Every now and then, you come across a bar so brilliant that you can’t wait to spread the word, telling anyone who’ll listen that they should pay it a visit in the hopes of sharing its delights. Soho’s Bar Termini is not one of those bars. You won’t recommend it to anyone, or encourage friends to pay it a visit. You’ll want it all to yourself.
Squeezed into a miniscule plot on Old Compton Street, Bar Termini can manage 25 customers at a push. “No-one wanted this room,” confesses co-owner Marco Arrigo on their find, which has been vacant for the last five years. The small-scale setting is matched by an equally stripped-back menu: a handful of cocktails complemented by five coffees and a small selection of pastries and cured meats to nibble on.
The simple cocktails-and-coffee focus is a by-product of Bar Termini’s dual owners and founders: 69 Colebrooke Row maestro, Tony Conigliaro (read our interview with him in Issue 10), to handle the cocktails and Arrigo, the Head of Quality at Illy, to take care of the coffee. While the former’s cocktail credentials need no defending, its Arrigo’s involvement that makes Bar Termini stand out from the crowd, thanks to a coffee menu unlike any other in London.
“Our coffee consumption is minuscule compared to Italy,” Arrigo claims as he bemoans the “non-existent” coffee scene in the UK. “We drink more milk than coffee,” he continues, with British coffee shop staples like the latte and flat white in his sights.
Here, instead, the espresso is at the heart of the coffee line-up, available in two distinct options. For a mere £1, the ‘espresso al bar’ offers a single, quick shot of espresso served at the bar. This on-the-go serving is also the closest you’ll get to a takeaway coffee here: “I wouldn’t put my coffee in a paper cup – it’s a killer for the coffee,” Arrigo told us emphatically on the decision to refuse takeaway service.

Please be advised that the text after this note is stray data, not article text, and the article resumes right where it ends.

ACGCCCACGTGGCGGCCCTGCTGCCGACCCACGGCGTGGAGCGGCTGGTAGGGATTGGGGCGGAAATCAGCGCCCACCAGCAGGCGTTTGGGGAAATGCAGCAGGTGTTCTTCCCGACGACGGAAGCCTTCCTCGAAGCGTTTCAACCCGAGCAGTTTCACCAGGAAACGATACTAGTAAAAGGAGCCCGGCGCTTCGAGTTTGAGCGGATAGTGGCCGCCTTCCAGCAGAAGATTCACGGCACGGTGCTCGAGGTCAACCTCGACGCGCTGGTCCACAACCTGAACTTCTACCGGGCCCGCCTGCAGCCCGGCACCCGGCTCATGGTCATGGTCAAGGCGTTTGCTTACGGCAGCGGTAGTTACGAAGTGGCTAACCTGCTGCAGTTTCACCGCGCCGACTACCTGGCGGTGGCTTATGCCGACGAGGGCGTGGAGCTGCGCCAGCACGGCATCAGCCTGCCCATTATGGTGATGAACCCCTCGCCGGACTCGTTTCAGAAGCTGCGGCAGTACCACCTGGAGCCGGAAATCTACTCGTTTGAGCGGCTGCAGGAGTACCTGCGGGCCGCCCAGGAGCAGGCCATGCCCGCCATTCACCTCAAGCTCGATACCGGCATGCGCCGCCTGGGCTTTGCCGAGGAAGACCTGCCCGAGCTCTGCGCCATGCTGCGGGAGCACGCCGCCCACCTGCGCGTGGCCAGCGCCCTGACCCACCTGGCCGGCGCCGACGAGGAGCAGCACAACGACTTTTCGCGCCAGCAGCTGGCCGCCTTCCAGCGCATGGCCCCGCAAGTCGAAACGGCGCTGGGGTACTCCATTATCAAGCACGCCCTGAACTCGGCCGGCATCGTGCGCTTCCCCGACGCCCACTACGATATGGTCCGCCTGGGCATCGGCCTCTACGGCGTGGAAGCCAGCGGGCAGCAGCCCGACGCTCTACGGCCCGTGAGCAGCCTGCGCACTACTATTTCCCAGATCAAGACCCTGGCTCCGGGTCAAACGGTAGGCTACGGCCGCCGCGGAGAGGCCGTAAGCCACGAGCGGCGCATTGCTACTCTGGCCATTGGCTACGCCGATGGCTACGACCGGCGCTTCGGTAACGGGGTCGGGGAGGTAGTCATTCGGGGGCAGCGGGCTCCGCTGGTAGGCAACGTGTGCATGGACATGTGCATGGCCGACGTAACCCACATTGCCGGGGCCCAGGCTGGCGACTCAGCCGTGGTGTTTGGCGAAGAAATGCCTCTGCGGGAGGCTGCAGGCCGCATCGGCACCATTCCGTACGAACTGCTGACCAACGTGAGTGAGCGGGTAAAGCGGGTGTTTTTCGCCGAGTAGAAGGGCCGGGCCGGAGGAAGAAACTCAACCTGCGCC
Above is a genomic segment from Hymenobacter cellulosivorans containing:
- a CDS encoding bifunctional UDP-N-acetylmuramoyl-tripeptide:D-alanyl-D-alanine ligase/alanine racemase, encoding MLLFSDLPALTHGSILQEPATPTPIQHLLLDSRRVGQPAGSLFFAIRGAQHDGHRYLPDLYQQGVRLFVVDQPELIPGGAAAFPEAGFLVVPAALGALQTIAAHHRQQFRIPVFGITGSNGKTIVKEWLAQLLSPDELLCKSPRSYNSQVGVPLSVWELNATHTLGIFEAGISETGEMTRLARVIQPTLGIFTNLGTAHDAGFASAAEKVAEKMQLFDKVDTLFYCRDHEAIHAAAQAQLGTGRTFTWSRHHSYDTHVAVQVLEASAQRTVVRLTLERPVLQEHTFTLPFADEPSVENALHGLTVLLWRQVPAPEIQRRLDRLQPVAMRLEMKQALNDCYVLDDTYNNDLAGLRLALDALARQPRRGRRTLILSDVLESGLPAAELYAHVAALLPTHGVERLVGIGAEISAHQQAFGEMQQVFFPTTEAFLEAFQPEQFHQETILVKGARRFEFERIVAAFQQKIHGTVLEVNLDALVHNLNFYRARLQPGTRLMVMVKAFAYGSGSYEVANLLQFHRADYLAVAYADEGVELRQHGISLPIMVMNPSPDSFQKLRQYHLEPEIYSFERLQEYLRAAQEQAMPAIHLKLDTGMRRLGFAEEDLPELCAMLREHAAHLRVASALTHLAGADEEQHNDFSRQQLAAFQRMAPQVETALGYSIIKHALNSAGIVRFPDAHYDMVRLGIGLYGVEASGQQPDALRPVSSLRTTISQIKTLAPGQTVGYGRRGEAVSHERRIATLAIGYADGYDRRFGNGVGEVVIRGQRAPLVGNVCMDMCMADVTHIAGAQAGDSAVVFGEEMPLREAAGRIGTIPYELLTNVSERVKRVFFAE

The next level up is the real star of the show: a 21 gram ‘espresso al tavolo,’ thicker and creamier than your garden variety shot of coffee and rich with coffee oils that cling to your palate long after your final sip. It’s a drink of Arrigo’s own invention and, while inspired by his Italian heritage, is unique to Bar Termini: “I get annoyed when Italians come in and they go, ‘Ah, it’s just like in Italy!’,” he complains. “I go, ‘Where? Where in Italy?’”
Rounding out the coffee selection are Bar Termini’s takes on the latte, cappuccino and mocha. The latte is served as an espresso together with a jug of heated milk, giving you the chance to make it as strong or weak as you like – and do your own latte art – Arrigo’s sole concession to the modern taste for flexible coffee menus. The bianco sees the cappuccino taken to its logical extreme, the coffee accompanied by nothing but a layer of luxurious froth. Finally, the bicerin sees layers of coffee, viscous hot chocolate and creamy milk, delicately balanced to keep the flavours separate on the tongue for a complex take on the mocha.
Arrigo can’t help but betray the fussiness about coffee that has defined the Bar Termini menu. Equally offended by large-scale American chains and London’s more recent speciality coffee scene (which he decries as under-roasted and “sour”), he’s at odds with most of the UK’s coffee trends – though he’s no traditionalist either. Whatever the motivation, if the result is coffee like this, then London is all the better for it.
Want to find out more? Bar Termini is holding Coffee Masterclasses with Marco Arrigo on Saturday 25th April, 10.30am – 12noon and Sunday 3rd May, 10.30am – 12noon (as part of The London Coffee Festival). Spaces are free but must be reserved by emailing [email protected]